Scientists from the Freiberg University of Mining and Technology in Germany have developed a method called ‘phytomining’ to harvest the rare earth metal germanium – used in computers and smartphones – from energy crops such as sunflowers, corn and reed canary grass. In brief, plants harvest precious metals which are present in the soil, and these transfer (along with essential nutrients) into the roots and eventually the shoot of the plant. Harvested plants are first fermented in biogas plants for energy. The scientists then extract the precious metals through a chemical process: as only diminutive quantities of Germanium can be produced using this approach, the extract is converted into organic solvents, and these are then vaporised to obtain the desired concentration.
According to Professor Martin Berteau, Head of Industrial Chemistry at the University, the area of Freiburg is ideal for these experiments as the ground is rich in zinc, from which germanium is primarily mined: “We have the remains of waste rock piles from mining, which germanium-rich water can drain better through. And when you cultivate plants here and give them that water, they can build up germanium reserves through normal physiological processes”.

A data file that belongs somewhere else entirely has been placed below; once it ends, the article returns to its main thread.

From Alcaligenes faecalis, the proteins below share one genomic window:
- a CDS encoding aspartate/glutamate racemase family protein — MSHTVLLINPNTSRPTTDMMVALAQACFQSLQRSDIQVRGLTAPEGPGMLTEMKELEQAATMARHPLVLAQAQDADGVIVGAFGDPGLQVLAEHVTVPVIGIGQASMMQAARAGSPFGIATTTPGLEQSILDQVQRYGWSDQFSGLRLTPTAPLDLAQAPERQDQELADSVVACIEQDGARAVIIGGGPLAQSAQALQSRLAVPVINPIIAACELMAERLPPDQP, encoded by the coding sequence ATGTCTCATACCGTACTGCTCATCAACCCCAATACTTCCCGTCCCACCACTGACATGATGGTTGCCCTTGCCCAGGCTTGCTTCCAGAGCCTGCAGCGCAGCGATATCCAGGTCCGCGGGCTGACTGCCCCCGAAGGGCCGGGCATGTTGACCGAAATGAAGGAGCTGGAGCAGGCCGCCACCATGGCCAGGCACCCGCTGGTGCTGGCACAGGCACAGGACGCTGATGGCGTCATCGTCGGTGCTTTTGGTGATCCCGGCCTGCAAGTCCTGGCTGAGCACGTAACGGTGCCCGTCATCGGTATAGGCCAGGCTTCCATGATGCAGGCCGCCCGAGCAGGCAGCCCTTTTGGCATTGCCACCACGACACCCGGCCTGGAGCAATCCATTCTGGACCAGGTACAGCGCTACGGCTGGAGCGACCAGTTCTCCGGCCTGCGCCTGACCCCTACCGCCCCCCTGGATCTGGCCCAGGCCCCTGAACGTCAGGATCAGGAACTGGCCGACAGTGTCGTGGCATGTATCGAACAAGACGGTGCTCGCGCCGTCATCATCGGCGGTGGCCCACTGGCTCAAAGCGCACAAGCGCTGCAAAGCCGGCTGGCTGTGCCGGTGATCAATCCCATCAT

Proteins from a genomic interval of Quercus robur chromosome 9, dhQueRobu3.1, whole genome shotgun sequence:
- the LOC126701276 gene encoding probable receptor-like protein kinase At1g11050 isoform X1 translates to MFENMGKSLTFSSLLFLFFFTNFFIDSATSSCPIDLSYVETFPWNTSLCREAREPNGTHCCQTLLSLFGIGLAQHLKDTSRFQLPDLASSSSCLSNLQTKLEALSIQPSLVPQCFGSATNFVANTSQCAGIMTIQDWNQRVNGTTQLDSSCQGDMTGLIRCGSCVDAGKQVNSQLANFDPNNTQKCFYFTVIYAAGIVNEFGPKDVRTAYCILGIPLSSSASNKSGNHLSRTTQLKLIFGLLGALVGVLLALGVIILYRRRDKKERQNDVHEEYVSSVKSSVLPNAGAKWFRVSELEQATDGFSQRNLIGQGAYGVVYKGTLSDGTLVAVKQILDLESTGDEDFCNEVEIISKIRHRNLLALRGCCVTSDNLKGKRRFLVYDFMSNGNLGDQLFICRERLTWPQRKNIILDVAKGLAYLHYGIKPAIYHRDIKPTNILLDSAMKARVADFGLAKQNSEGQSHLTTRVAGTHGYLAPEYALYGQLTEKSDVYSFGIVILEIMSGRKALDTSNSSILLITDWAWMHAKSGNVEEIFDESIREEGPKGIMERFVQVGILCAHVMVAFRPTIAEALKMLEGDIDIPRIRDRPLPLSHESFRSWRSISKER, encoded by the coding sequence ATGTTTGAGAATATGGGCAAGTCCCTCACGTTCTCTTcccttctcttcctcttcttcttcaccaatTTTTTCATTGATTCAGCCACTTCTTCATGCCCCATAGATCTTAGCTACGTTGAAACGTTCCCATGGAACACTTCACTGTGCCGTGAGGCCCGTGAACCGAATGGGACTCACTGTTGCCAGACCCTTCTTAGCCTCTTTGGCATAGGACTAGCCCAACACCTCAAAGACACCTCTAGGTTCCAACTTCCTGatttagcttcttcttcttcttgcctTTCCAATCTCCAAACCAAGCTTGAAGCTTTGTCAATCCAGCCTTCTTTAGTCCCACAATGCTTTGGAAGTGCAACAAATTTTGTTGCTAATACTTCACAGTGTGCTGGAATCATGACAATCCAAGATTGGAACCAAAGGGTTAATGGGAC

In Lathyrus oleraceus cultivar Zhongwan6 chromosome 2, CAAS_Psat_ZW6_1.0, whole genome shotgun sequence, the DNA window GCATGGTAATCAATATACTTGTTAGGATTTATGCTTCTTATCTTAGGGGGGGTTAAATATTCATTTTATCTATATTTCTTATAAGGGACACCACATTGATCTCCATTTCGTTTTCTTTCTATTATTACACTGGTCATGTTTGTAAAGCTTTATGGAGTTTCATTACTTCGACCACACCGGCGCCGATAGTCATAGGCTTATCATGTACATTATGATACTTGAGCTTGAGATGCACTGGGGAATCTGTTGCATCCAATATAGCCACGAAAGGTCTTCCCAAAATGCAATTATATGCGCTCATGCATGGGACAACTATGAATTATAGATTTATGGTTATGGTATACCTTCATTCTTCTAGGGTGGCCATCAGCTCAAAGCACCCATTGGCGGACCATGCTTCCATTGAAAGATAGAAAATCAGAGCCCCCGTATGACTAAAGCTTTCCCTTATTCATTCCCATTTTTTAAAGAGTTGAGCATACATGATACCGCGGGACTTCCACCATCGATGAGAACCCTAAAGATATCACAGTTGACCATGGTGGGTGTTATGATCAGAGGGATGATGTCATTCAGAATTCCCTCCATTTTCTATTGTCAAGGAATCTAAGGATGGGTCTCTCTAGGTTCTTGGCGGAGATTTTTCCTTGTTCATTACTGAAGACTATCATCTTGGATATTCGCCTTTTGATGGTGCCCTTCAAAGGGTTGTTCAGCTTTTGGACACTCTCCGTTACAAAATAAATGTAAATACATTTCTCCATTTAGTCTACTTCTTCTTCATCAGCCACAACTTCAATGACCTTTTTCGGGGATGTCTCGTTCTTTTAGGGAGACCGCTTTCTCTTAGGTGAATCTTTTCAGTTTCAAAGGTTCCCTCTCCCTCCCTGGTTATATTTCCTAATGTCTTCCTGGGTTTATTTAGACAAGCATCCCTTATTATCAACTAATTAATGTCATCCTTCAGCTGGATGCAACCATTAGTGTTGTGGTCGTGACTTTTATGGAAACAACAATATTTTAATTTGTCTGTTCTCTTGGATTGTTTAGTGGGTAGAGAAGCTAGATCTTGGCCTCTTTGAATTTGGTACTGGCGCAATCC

Germanium is used in the production of computers, smartphones and fibre optic cables, as well as infra-red light applications such as intelligent steering systems and parking sensors for vehicles. The precious metal exists widespread around the globe but is complicated to extract. Currently, most of the supplies are provided by China.